READ MORE: How Long Should You Nap? Is There a Perfect Nap Length?

However, don’t let that dishearten you if your work and other responsibilities don’t allow you to nap for that long. The study also indicated that any amount of napping increased the chances of a healthy birth weight.

If you work from home, you may have more flexibility in terms of when you can nap. If not, try talking to your employer about how you can fit nap time into your working schedule. 

Choose the Proper Sleeping Position

During pregnancy, your sleeping position matters. For example, there is ample evidence that sleeping on your back during late pregnancy is a risk factor for stillbirth. 

Experts recommend sleeping on your left side, as this promotes blood flow to the placenta, helping to keep your baby nourished, and prevents pressure on your liver. 

While sleeping on the right side is okay, left is best if possible. Many pregnant women find the best way to get comfortable while sleeping on their side is to use a pregnancy pillow for support. 

RELATED: Curling Up in Bed: The Impact of the Fetal Position on Overall Sleep Quality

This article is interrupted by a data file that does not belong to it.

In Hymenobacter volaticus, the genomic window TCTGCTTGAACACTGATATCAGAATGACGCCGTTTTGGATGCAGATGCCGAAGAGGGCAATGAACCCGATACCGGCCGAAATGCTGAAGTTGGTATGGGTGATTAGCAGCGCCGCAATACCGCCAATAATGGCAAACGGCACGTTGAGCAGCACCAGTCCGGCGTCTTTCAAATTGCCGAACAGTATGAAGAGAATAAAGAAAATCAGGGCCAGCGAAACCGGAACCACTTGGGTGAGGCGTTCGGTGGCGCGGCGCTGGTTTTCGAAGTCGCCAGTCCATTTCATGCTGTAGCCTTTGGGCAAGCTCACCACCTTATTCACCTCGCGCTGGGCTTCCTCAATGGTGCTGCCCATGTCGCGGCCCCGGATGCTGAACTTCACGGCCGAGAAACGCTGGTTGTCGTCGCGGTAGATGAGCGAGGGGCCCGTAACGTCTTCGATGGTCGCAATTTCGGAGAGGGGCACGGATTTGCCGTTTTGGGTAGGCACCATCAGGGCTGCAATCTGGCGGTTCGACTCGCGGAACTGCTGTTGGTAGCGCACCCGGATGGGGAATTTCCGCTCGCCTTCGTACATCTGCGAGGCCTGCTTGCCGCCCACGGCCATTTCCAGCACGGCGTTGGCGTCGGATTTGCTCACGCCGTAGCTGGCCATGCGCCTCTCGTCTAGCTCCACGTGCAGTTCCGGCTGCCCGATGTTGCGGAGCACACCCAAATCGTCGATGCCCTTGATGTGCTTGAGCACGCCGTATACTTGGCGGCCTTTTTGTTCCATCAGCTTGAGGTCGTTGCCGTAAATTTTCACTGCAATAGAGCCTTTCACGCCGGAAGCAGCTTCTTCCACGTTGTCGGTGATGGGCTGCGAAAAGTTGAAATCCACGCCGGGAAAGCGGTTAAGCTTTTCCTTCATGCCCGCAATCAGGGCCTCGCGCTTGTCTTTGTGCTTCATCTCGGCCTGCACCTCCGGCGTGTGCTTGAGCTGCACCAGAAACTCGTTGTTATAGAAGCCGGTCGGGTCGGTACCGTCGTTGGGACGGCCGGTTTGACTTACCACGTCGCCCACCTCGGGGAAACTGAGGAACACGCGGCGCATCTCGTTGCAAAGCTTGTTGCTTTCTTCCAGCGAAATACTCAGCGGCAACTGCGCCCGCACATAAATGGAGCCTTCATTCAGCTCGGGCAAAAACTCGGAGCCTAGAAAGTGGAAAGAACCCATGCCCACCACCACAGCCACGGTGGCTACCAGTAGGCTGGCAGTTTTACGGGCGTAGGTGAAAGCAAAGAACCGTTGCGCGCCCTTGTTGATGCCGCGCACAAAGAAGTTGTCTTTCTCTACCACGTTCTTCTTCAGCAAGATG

Create a Relaxing Environment

A relaxing environment can help you sleep better during a pregnancy nap. Turn off your electronic devices, close the curtains, use earplugs or soothing sounds like green noise to minimize interruptions, and make sure the room is at a comfortable temperature.

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Manage Your Fluid Intake

Although it’s essential to stay hydrated throughout the day, you might want to ease up on the water as you prepare to nap so you don’t have to wake up to use the bathroom.

Minimize Interruptions

It’s not always easy to find time for an uninterrupted nap, especially if your schedule during pregnancy looks similar to your pre-pregnancy one or you already have other little ones running around.

If you can, communicate with coworkers that you’re going to take a nap and ask them not to disturb you. If you have other kids, ask your partner or a trusted friend or family member to watch them while you take a nap.

READ MORE: Member Felicity V. Turned to Oura & Natural Cycles to Help Her Conceive